Take the plunge
Cold rain is falling in north-east Tasmania, but inside the Floating Sauna Lake Derby the temperature remains a steady 90 degrees Celsius.
Through the sauna’s full-length windows, I stare across the water, watching trout and the rain disturb its surface as my body sweats out its own lake of sorts. Inside this box of tropics, I’m slowly building up courage, for shortly I will step out into the rain and dive into the lake.
Opened in July 2020, Australia's only wood-fired floating sauna is like a day-spa treatment transplanted into the wild. The sauna sits on a pontoon moored at the edge of a lake across the Ringarooma River from the town of Derby.
A mountain bike trail skims past its doors, and guests spend an hour in the high heat of the sauna but are encouraged to dive into the chilly lake every 10 to 15 minutes.
“You get an absolute natural high from the cold plunge, but the main benefit is a massive reset of your nervous system,” says owner Nigel Reeves.
“The shock of going from a hot environment into cold means your body responds by releasing a whole lot of endorphins and adrenaline into your system to fight the ‘tiger in the jungle’ that might have appeared. You sleep so well that evening because your body can only replace those hormones and chemicals while at rest.”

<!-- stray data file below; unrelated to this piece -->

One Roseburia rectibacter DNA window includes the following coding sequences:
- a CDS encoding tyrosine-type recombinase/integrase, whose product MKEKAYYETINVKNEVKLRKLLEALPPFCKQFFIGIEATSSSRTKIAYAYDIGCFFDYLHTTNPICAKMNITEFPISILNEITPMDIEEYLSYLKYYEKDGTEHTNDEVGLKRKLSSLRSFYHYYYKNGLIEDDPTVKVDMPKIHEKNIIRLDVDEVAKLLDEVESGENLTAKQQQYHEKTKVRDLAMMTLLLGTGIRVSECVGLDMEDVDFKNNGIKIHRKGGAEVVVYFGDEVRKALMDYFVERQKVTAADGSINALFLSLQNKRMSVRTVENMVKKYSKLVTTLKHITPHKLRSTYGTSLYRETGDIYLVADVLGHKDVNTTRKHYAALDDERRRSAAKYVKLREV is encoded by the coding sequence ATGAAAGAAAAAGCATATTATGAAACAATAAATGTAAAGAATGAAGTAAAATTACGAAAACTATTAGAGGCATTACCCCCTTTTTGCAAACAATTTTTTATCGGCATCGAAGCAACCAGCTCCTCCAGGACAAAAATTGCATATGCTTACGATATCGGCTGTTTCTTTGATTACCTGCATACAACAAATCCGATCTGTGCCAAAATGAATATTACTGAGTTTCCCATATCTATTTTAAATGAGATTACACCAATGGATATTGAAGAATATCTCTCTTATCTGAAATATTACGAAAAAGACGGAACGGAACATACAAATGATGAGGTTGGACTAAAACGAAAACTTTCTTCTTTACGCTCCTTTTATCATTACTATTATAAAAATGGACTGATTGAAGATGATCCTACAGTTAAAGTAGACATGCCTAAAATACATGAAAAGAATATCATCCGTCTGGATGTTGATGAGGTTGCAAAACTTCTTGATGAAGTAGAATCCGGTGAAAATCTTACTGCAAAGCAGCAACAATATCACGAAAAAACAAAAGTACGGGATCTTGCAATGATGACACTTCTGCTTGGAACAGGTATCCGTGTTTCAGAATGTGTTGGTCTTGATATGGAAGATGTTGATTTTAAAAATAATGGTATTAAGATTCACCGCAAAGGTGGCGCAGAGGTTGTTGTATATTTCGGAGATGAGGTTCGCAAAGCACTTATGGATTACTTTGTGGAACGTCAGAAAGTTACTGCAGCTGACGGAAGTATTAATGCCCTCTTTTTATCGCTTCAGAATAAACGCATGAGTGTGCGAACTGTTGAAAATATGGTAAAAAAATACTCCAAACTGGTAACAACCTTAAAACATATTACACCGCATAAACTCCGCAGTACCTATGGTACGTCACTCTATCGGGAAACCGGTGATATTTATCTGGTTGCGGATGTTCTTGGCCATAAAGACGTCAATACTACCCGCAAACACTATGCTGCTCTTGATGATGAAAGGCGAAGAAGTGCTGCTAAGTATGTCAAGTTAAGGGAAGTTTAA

The concept is familiar to Nordic countries, where floating saunas line the shores of Norway’s capital, Oslo. Reeves, who has never been to Europe, first heard of these saunas during a keynote speech at a tourism conference in 2019. Even before the speech was over, he’d browsed Oslo’s saunas online and spoken to his wife, his architect and the Dorset Council about creating a floating sauna in Derby.
The sauna can only be reached by bike or on foot from Derby, and mobile phones don’t work in the heat of the sauna, so the experience is all about disconnecting from distraction and reconnecting with nature. Even the lake is a transition of sorts – once a tin mine, it filled with water during massive floods in 1929, like nature making good.
I’ve arrived feeling a little uncertain about the prospect of jumping into a 10-degree lake on a 12-degree day, but after about the third plunge I’m welcoming its frigid embrace. Mountain bikes roll past each time I resurface, but they now seem like something from another universe.
I dive into the deep lake five times across an hour, sending my body through an exhilarating series of temperature extremes. By the end of my session, the rain has stopped and the lake has stilled, as have my mind and soul.